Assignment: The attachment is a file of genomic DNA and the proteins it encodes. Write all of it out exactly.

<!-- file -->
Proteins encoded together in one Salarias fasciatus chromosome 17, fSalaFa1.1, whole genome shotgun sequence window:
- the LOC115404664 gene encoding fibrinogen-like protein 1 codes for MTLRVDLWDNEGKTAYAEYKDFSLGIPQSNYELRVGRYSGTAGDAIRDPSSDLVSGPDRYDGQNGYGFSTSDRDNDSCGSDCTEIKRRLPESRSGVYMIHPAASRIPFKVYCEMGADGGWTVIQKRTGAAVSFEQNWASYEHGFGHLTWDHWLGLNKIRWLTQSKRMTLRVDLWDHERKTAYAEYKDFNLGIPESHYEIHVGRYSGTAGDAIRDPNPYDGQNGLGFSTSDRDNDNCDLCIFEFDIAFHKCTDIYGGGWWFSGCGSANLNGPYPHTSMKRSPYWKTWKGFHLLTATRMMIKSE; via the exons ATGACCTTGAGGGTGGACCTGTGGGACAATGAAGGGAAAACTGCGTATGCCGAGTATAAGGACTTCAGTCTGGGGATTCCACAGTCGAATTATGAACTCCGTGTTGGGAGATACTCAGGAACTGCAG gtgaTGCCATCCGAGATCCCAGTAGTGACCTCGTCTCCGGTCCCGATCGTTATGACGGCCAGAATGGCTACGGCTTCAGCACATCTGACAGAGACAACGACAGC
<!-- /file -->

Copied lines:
Proteins encoded together in one Salarias fasciatus chromosome 17, fSalaFa1.1, whole genome shotgun sequence window:
- the LOC115404664 gene encoding fibrinogen-like protein 1 codes for MTLRVDLWDNEGKTAYAEYKDFSLGIPQSNYELRVGRYSGTAGDAIRDPSSDLVSGPDRYDGQNGYGFSTSDRDNDSCGSDCTEIKRRLPESRSGVYMIHPAASRIPFKVYCEMGADGGWTVIQKRTGAAVSFEQNWASYEHGFGHLTWDHWLGLNKIRWLTQSKRMTLRVDLWDHERKTAYAEYKDFNLGIPESHYEIHVGRYSGTAGDAIRDPNPYDGQNGLGFSTSDRDNDNCDLCIFEFDIAFHKCTDIYGGGWWFSGCGSANLNGPYPHTSMKRSPYWKTWKGFHLLTATRMMIKSE; via the exons ATGACCTTGAGGGTGGACCTGTGGGACAATGAAGGGAAAACTGCGTATGCCGAGTATAAGGACTTCAGTCTGGGGATTCCACAGTCGAATTATGAACTCCGTGTTGGGAGATACTCAGGAACTGCAG gtgaTGCCATCCGAGATCCCAGTAGTGACCTCGTCTCCGGTCCCGATCGTTATGACGGCCAGAATGGCTACGGCTTCAGCACATCTGACAGAGACAACGACAGC